Logging Laps: The Final Lap

by Robert Riddle On Mon, Jul. 25, 2016

Photo Credit: Todd Warshaw/NASCAR via Getty Images

Sunday, July 24, 2016; after a long, hot day in the middle of summer, at a track so revered that there are no words to describe it, two legends of auto racing ad-libbed a moment that will live on in the minds of race fans forever. Tony Stewart and Jeff Gordon, side by side, waving to the crowd at Indianapolis Motor Speedway one final time.

It was a moment that held immense meaning. Between these two men, it showed so much respect. For the racing fans of Indiana, we got to wave goodbye to our favorite son.

Tony Stewart is a living legend. Tony Stewart is a racer. Tony Stewart is a champion. Watching his final race Sunday and seeing the crowd standing on their feet on a brutally hot summer day, clapping, waving, swinging towels and cheering, finally drove home the one thing I’ve been avoiding talking about this entire year. Tony Stewart is retiring from NASCAR and he’s going to be missed. Terribly.

There hasn’t been a man in NASCAR like Stewart since Dale Earnhardt Sr. A man that spoke his mind, damn the consequences. Love him or hate him, what you saw was the man in his truest form. Never one to shy away from a comment or controversy, Stewart was and is the polar opposite of the man that drove beside him on that final lap, Jeff Gordon. Their mutual respect, built over the years through fierce competition and even some fights, was both brilliant and heart-wrenching to see on Sunday.

There are endless stories about the man called Smoke. Many thousands of which most people will never know. He’s helped people he’s never met get food for their kids. He’s helped drivers, fans, friends, and everyone in between reach and achieve their goals. Most of these stories are kept quiet because Stewart likes it that way. What he’s done on the race tracks all around the world pales in comparison to the countless lives this man has touched in some way, shape, or form. From a local dirt track here in Indiana, all the way to Australia and back, the stories and memories are unfathomable to behold.

That’s what made the final lap on Sunday all the more emotional. Tony is our Champion. He’s from Indiana, born and raised. He fought and clawed his way up the racing ladder by sheer will and determination. He’s a blue collar worker that gave his entire life to the sport he loves. He’s been praised and punished for his actions; heralded as the greatest thing since A.J. Foyt and then beaten down by the media for being exactly like him. Through it all, from the early years of Karting, into USAC, IndyCar, and finally NASCAR, the man has built his reputation on two things: Immeasurable driving talent and deadpan honesty. All of these values are what we Hoosiers hold dear. It’s how we are raised. It’s what we are as a people and a state.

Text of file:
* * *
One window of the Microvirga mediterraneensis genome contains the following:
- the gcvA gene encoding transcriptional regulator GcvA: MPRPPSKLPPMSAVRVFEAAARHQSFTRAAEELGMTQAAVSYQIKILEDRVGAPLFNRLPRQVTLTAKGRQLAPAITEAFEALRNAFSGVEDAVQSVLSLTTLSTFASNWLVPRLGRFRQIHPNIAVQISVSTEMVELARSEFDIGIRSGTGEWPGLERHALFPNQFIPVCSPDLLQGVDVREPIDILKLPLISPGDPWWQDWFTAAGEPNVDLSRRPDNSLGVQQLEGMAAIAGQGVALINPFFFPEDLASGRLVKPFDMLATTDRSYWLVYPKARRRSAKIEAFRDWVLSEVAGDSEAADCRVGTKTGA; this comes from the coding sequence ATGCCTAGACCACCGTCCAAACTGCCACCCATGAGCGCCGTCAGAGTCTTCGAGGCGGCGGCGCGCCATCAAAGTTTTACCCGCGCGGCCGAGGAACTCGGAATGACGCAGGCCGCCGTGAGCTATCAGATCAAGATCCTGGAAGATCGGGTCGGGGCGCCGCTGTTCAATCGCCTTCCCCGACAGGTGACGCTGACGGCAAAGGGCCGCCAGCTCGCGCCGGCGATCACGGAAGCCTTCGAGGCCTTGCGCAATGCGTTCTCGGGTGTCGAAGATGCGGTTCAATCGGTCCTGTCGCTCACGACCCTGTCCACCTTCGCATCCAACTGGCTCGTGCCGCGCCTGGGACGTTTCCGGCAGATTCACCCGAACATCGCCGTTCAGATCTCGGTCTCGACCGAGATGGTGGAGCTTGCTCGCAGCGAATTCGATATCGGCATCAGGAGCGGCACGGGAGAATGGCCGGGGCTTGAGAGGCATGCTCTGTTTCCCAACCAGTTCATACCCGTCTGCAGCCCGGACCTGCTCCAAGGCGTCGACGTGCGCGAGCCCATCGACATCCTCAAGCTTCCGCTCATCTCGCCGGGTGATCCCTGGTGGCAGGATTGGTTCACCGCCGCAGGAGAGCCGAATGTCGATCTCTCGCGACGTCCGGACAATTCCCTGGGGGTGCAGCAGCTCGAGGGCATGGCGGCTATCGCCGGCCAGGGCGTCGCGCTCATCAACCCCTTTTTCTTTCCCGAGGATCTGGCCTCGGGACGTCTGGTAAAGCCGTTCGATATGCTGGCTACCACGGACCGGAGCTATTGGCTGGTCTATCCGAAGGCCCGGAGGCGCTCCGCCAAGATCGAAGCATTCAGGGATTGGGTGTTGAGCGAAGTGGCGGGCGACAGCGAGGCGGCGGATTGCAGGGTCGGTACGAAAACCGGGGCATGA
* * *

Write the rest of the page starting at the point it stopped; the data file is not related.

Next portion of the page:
Our Champion said goodbye on Sunday. He gave us one final lap for the fans and friends that know him best and cherish him unconditionally. Thank you, Rocket. From everyone in Indiana, that has watched your career with pride and joy. From all of us that your words and actions touched, we can never say thank you enough.

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  1. Karen J. Raufeisen says:

    A moment to treasure! It was awesome to see Smoke & Jeff Gordon drive around the track side by side! Then the hug afterwards!

  2. Springwolf says:

    As a Stewart fan, I always want more stories like this about the good things Tony does for the Racing communities around the world. I think those things he does that some how sneak out through other sources show the kind of man he really is.

    Like the 2013 Kyle Larson Daytona Crash into the fence where several fans were hurt and taken to the hospital. Tony won that race. The first thing we saw him do was ask about the fans. Then he kept his winning celebration very low key out of respect for those who were hurt. It wasn’t until months later we found out Tony went to the hospital and visited with every fan who was injured. And it wasn’t an in and out, I’m sorry you were hurt. He sat with everyone for as long as they welcomed him. That’s class.

    In August 2015, Indy Car driver Justin Wilson was seriously injured during a race at Pocono. The accident left Wilson in a coma with a head injury in serious condition. Tony didn’t hesitate to do what he could to help. He donated his plane to Wilson’s family so they could get to Pocono and be with Justin at the hospital. “The only reason his generosity Sunday became known was due to several IndyCar drivers and personalities tweeting their appreciation for Stewart’s kindness.” wrote Jordan Bianchi. It got out quick and spread through the racing community like wild fire. #ClassAct

    On Feb. 21, 2015 Kyle Busch crashed at Daytona International Speedway, breaking both his legs. His first visitor was Tony. But we didn’t find out about that until July 2015 when the news got out through Kyle himself.

    He really is the “People’s Champion”, because he really is like us.
    Great tribute Robert! Thank you for helping all us Smoke fans tell him what he has and will continue to mean to us.

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